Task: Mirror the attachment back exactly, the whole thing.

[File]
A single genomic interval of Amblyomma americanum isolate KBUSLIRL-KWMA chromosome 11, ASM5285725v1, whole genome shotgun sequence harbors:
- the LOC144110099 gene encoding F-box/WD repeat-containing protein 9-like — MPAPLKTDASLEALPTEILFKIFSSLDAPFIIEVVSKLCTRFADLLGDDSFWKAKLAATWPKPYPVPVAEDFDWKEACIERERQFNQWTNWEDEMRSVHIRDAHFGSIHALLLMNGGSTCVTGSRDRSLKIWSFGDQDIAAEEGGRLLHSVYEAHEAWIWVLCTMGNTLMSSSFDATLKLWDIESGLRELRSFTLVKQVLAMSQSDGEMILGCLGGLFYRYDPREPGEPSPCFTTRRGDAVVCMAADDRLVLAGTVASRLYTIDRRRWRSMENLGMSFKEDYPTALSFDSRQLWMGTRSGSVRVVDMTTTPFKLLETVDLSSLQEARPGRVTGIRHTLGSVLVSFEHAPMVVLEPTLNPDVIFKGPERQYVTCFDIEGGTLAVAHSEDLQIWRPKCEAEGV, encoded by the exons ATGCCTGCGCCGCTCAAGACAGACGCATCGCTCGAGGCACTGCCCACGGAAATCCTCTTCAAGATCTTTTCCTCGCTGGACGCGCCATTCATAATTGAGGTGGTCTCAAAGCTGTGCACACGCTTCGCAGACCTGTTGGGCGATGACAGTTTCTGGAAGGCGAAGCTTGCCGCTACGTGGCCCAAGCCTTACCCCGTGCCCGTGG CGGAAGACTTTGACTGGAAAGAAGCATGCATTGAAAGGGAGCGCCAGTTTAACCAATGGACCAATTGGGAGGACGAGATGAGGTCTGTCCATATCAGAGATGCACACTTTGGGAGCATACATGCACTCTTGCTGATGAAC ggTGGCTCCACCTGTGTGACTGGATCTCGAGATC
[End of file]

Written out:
A single genomic interval of Amblyomma americanum isolate KBUSLIRL-KWMA chromosome 11, ASM5285725v1, whole genome shotgun sequence harbors:
- the LOC144110099 gene encoding F-box/WD repeat-containing protein 9-like — MPAPLKTDASLEALPTEILFKIFSSLDAPFIIEVVSKLCTRFADLLGDDSFWKAKLAATWPKPYPVPVAEDFDWKEACIERERQFNQWTNWEDEMRSVHIRDAHFGSIHALLLMNGGSTCVTGSRDRSLKIWSFGDQDIAAEEGGRLLHSVYEAHEAWIWVLCTMGNTLMSSSFDATLKLWDIESGLRELRSFTLVKQVLAMSQSDGEMILGCLGGLFYRYDPREPGEPSPCFTTRRGDAVVCMAADDRLVLAGTVASRLYTIDRRRWRSMENLGMSFKEDYPTALSFDSRQLWMGTRSGSVRVVDMTTTPFKLLETVDLSSLQEARPGRVTGIRHTLGSVLVSFEHAPMVVLEPTLNPDVIFKGPERQYVTCFDIEGGTLAVAHSEDLQIWRPKCEAEGV, encoded by the exons ATGCCTGCGCCGCTCAAGACAGACGCATCGCTCGAGGCACTGCCCACGGAAATCCTCTTCAAGATCTTTTCCTCGCTGGACGCGCCATTCATAATTGAGGTGGTCTCAAAGCTGTGCACACGCTTCGCAGACCTGTTGGGCGATGACAGTTTCTGGAAGGCGAAGCTTGCCGCTACGTGGCCCAAGCCTTACCCCGTGCCCGTGG CGGAAGACTTTGACTGGAAAGAAGCATGCATTGAAAGGGAGCGCCAGTTTAACCAATGGACCAATTGGGAGGACGAGATGAGGTCTGTCCATATCAGAGATGCACACTTTGGGAGCATACATGCACTCTTGCTGATGAAC ggTGGCTCCACCTGTGTGACTGGATCTCGAGATC